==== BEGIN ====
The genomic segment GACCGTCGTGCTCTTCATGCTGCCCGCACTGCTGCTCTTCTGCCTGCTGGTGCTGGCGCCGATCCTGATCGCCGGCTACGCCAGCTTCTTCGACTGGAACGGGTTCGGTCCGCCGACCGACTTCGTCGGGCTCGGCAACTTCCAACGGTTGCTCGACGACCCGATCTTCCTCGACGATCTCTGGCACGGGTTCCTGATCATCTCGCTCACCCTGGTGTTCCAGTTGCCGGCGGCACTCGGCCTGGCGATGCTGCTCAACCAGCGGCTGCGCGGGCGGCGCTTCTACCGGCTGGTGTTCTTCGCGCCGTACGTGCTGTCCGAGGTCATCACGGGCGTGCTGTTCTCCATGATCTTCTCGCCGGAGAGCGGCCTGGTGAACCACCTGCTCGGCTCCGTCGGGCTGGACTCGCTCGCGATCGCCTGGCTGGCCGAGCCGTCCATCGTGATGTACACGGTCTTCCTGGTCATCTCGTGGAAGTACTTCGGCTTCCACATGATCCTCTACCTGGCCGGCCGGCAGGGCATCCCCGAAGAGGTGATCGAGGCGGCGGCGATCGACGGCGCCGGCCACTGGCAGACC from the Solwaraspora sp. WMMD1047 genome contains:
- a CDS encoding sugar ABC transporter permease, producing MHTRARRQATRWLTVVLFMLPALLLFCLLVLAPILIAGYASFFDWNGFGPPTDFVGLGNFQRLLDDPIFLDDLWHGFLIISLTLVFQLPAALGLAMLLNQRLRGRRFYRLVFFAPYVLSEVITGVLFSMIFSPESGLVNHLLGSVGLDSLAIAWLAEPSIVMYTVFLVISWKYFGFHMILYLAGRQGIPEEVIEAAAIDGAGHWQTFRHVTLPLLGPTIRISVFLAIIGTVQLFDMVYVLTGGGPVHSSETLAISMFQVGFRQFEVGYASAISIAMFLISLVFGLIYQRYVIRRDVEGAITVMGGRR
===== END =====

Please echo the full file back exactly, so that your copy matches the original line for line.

The genomic segment GACCGTCGTGCTCTTCATGCTGCCCGCACTGCTGCTCTTCTGCCTGCTGGTGCTGGCGCCGATCCTGATCGCCGGCTACGCCAGCTTCTTCGACTGGAACGGGTTCGGTCCGCCGACCGACTTCGTCGGGCTCGGCAACTTCCAACGGTTGCTCGACGACCCGATCTTCCTCGACGATCTCTGGCACGGGTTCCTGATCATCTCGCTCACCCTGGTGTTCCAGTTGCCGGCGGCACTCGGCCTGGCGATGCTGCTCAACCAGCGGCTGCGCGGGCGGCGCTTCTACCGGCTGGTGTTCTTCGCGCCGTACGTGCTGTCCGAGGTCATCACGGGCGTGCTGTTCTCCATGATCTTCTCGCCGGAGAGCGGCCTGGTGAACCACCTGCTCGGCTCCGTCGGGCTGGACTCGCTCGCGATCGCCTGGCTGGCCGAGCCGTCCATCGTGATGTACACGGTCTTCCTGGTCATCTCGTGGAAGTACTTCGGCTTCCACATGATCCTCTACCTGGCCGGCCGGCAGGGCATCCCCGAAGAGGTGATCGAGGCGGCGGCGATCGACGGCGCCGGCCACTGGCAGACC from the Solwaraspora sp. WMMD1047 genome contains:
- a CDS encoding sugar ABC transporter permease, producing MHTRARRQATRWLTVVLFMLPALLLFCLLVLAPILIAGYASFFDWNGFGPPTDFVGLGNFQRLLDDPIFLDDLWHGFLIISLTLVFQLPAALGLAMLLNQRLRGRRFYRLVFFAPYVLSEVITGVLFSMIFSPESGLVNHLLGSVGLDSLAIAWLAEPSIVMYTVFLVISWKYFGFHMILYLAGRQGIPEEVIEAAAIDGAGHWQTFRHVTLPLLGPTIRISVFLAIIGTVQLFDMVYVLTGGGPVHSSETLAISMFQVGFRQFEVGYASAISIAMFLISLVFGLIYQRYVIRRDVEGAITVMGGRR